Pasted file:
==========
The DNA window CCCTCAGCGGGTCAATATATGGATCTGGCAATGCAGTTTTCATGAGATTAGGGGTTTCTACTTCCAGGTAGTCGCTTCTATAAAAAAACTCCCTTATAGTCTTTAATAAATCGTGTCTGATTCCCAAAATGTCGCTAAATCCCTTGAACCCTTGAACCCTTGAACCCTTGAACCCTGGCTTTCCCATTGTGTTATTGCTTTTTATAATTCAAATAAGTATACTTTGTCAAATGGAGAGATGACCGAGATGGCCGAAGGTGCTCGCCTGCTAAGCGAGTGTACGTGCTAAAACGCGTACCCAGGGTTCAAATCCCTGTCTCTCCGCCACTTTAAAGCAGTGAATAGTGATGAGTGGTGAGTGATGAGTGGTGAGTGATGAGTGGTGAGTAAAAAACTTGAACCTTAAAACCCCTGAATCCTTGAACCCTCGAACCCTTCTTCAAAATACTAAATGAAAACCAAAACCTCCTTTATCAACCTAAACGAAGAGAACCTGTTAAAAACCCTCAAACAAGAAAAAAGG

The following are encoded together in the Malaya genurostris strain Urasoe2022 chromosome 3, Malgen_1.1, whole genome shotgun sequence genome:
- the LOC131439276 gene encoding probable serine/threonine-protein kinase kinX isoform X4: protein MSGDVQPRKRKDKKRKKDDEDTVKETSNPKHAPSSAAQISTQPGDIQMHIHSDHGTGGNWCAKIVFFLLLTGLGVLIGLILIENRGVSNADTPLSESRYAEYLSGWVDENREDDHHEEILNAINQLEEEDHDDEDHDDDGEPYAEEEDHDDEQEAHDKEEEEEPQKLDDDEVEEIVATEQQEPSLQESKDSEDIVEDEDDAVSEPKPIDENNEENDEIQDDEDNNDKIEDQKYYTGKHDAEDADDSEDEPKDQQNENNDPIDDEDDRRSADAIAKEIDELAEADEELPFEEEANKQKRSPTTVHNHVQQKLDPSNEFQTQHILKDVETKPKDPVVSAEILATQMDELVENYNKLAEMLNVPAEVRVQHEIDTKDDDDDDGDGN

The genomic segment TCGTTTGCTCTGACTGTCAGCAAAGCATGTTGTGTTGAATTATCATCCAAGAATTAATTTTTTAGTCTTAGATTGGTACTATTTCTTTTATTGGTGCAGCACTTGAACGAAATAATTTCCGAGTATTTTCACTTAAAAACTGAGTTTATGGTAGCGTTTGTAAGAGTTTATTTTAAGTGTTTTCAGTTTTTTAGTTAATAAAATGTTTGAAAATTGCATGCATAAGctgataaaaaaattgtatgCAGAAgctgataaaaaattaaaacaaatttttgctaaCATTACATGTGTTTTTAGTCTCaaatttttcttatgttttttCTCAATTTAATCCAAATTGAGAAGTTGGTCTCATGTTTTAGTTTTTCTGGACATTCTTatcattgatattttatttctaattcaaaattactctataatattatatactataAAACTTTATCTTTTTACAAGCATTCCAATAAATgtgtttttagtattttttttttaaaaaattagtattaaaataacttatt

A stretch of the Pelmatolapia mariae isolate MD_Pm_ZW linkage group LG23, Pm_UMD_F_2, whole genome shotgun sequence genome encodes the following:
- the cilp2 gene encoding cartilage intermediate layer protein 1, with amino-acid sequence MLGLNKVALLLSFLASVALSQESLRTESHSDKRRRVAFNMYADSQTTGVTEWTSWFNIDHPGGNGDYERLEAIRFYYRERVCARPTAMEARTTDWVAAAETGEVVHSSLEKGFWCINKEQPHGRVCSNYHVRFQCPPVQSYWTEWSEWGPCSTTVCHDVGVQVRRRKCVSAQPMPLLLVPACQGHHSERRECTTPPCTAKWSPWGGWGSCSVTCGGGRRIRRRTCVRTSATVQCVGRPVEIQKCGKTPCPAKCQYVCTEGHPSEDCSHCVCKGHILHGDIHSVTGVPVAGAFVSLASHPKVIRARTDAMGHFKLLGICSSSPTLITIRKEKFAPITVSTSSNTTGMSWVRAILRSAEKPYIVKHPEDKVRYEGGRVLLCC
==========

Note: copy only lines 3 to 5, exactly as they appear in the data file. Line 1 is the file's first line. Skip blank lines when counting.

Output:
- the LOC131439276 gene encoding probable serine/threonine-protein kinase kinX isoform X4: protein MSGDVQPRKRKDKKRKKDDEDTVKETSNPKHAPSSAAQISTQPGDIQMHIHSDHGTGGNWCAKIVFFLLLTGLGVLIGLILIENRGVSNADTPLSESRYAEYLSGWVDENREDDHHEEILNAINQLEEEDHDDEDHDDDGEPYAEEEDHDDEQEAHDKEEEEEPQKLDDDEVEEIVATEQQEPSLQESKDSEDIVEDEDDAVSEPKPIDENNEENDEIQDDEDNNDKIEDQKYYTGKHDAEDADDSEDEPKDQQNENNDPIDDEDDRRSADAIAKEIDELAEADEELPFEEEANKQKRSPTTVHNHVQQKLDPSNEFQTQHILKDVETKPKDPVVSAEILATQMDELVENYNKLAEMLNVPAEVRVQHEIDTKDDDDDDGDGN

The genomic segment TCGTTTGCTCTGACTGTCAGCAAAGCATGTTGTGTTGAATTATCATCCAAGAATTAATTTTTTAGTCTTAGATTGGTACTATTTCTTTTATTGGTGCAGCACTTGAACGAAATAATTTCCGAGTATTTTCACTTAAAAACTGAGTTTATGGTAGCGTTTGTAAGAGTTTATTTTAAGTGTTTTCAGTTTTTTAGTTAATAAAATGTTTGAAAATTGCATGCATAAGctgataaaaaaattgtatgCAGAAgctgataaaaaattaaaacaaatttttgctaaCATTACATGTGTTTTTAGTCTCaaatttttcttatgttttttCTCAATTTAATCCAAATTGAGAAGTTGGTCTCATGTTTTAGTTTTTCTGGACATTCTTatcattgatattttatttctaattcaaaattactctataatattatatactataAAACTTTATCTTTTTACAAGCATTCCAATAAATgtgtttttagtattttttttttaaaaaattagtattaaaataacttatt

A stretch of the Pelmatolapia mariae isolate MD_Pm_ZW linkage group LG23, Pm_UMD_F_2, whole genome shotgun sequence genome encodes the following: